OAKLAND – Unlike players Stephen Curry and Klay Thompson and Draymond Green, who said they have no desire to watch the Game 7 loss in the NBA Finals, Warriors coach Steve Kerr did subject himself to watching the video.
After taking a peek Thursday, while flying from Southern California to Oakland for the NBA Draft, Kerr conceded he has regrets.
“I broke it down; I couldn’t do it the last four days,” Kerr told Tom Tolbert of KNBR 680. “But I was on an airplane and said, ‘All right, I’ve got to watch this.’ That was the biggest thing to me.
“The last four minutes, we never got the ball into the post. We never got the ball into the paint. We were all around the 3-point line. We were just launching jumpers, and we’re going to have to do better with that against a great defensive team.”
The Warriors, who during the regular season finished No. 1 in offense, did not score over the final 4:39, missing their last nine shots.
While not singling out players or staff members, Kerr said the Warriors were victims of both tactical errors and poor execution in the 93-89 loss to Cleveland. He spared neither himself nor his staff for decisions made that failed.
“We think about it,” Kerr said. “Sometimes it works out and everybody says, ‘Oh, what a great move.’ And then sometimes it doesn’t work out, and you feel like an idiot. It’s just the way it goes. You do your best. You make a decision for a good reason and then it either works or it doesn’t. And there were a couple of them in this series that didn’t, and I will lament.”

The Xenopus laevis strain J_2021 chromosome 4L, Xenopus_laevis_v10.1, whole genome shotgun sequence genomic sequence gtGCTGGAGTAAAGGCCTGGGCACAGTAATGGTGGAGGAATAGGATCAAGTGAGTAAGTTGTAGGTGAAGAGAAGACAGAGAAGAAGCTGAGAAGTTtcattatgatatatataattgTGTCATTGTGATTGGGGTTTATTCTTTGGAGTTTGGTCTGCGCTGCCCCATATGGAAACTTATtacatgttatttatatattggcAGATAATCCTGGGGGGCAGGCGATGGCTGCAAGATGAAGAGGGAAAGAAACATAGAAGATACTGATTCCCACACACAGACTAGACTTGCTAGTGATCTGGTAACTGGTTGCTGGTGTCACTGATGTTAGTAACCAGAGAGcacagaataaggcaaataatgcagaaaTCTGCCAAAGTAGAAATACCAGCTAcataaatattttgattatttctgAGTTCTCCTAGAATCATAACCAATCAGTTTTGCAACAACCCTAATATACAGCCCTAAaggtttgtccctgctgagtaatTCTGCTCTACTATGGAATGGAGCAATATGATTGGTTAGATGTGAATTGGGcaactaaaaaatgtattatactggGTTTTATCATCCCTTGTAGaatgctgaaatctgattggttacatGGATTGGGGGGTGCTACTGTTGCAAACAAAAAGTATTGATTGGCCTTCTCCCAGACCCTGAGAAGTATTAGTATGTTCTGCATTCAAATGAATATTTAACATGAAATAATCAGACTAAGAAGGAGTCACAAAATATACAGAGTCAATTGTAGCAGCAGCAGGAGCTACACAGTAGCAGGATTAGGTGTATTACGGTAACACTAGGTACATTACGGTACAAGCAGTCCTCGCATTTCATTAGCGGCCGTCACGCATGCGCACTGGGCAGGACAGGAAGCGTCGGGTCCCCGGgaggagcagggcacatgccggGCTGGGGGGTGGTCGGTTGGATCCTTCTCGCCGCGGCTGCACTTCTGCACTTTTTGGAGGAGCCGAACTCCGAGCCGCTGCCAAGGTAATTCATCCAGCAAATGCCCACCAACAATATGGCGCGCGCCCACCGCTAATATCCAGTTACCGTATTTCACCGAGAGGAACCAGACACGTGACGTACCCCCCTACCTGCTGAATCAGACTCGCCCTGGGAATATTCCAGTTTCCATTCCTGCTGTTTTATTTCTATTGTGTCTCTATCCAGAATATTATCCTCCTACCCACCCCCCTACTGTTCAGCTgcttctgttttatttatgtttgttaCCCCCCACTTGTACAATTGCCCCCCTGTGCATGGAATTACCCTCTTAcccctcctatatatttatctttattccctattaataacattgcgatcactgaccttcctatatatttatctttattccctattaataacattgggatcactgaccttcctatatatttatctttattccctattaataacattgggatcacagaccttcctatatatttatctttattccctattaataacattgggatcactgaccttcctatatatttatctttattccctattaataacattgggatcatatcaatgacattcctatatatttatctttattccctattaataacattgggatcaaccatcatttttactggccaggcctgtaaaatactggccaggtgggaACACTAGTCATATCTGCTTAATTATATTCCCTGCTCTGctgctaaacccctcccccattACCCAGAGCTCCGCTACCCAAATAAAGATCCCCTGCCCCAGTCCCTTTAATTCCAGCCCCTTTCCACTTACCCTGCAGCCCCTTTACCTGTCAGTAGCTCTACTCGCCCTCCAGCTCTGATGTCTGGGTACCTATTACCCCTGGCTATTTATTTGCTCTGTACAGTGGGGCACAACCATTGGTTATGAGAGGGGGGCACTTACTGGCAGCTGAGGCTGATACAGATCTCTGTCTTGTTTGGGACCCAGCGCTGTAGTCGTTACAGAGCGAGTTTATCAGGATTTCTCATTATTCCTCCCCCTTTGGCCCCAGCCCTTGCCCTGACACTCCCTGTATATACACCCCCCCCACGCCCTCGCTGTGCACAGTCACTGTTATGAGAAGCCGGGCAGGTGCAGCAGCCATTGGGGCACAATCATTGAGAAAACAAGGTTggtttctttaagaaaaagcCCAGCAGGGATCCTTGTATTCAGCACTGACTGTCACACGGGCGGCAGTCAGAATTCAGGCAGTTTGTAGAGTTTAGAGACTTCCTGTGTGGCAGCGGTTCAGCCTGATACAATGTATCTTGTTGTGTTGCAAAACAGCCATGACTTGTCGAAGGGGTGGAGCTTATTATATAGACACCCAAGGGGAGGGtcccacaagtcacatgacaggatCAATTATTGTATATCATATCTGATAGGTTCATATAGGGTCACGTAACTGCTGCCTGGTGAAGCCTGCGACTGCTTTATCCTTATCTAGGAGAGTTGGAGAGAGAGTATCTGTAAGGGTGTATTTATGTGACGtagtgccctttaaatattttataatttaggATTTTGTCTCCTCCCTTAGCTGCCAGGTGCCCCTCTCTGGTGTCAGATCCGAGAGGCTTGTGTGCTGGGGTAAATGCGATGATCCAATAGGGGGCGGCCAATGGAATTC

Considerable criticism was directed toward Kerr for his liberal use of backup big men Anderson Varejao and Festus Ezeli, both of whom were minus-9 in a combined 19 minutes off the bench. The only full-time big man in the plus category was Marreese Speights, who didn’t score but grabbed four rebounds and blocked two shots to finish plus-3 over five minutes.
There also were questions about the second-half use of Draymond Green, who scored 22 points in the first half on 8-of-10 shooting but got only five shots after intermission.
“There are definitely some things that I would change, if I could go back and make a couple different decisions,” Kerr said. “But you live and you learn. It’s also a reminder of just how hard it is. Because when you get down to the final four teams in the NBA, everybody’s great. Those last two series – Oklahoma City and Cleveland – were incredible.”
Looking ahead to next season, Kerr said, emphatically, that there would be no “quest for 74” wins, that 60 would be just fine.
Meanwhile, Kerr and the Warriors will try to get past the epic collapse that made them the first team in NBA history to lose The Finals after taking a 3-1 lead.
“To win a Game 7, you’ve got to be able to make a couple shots,” Kerr said. “We’d made shots all year long. Steph (Curry) and Klay (Thompson) had been so good. And they each had a shot that rattled in and out early fourth, 3s that could’ve made a huge difference.
“Sometimes, it’s just that close. You’re this close and the other team is really good, too, and they make a play and you don’t, and, bam, it’s over.”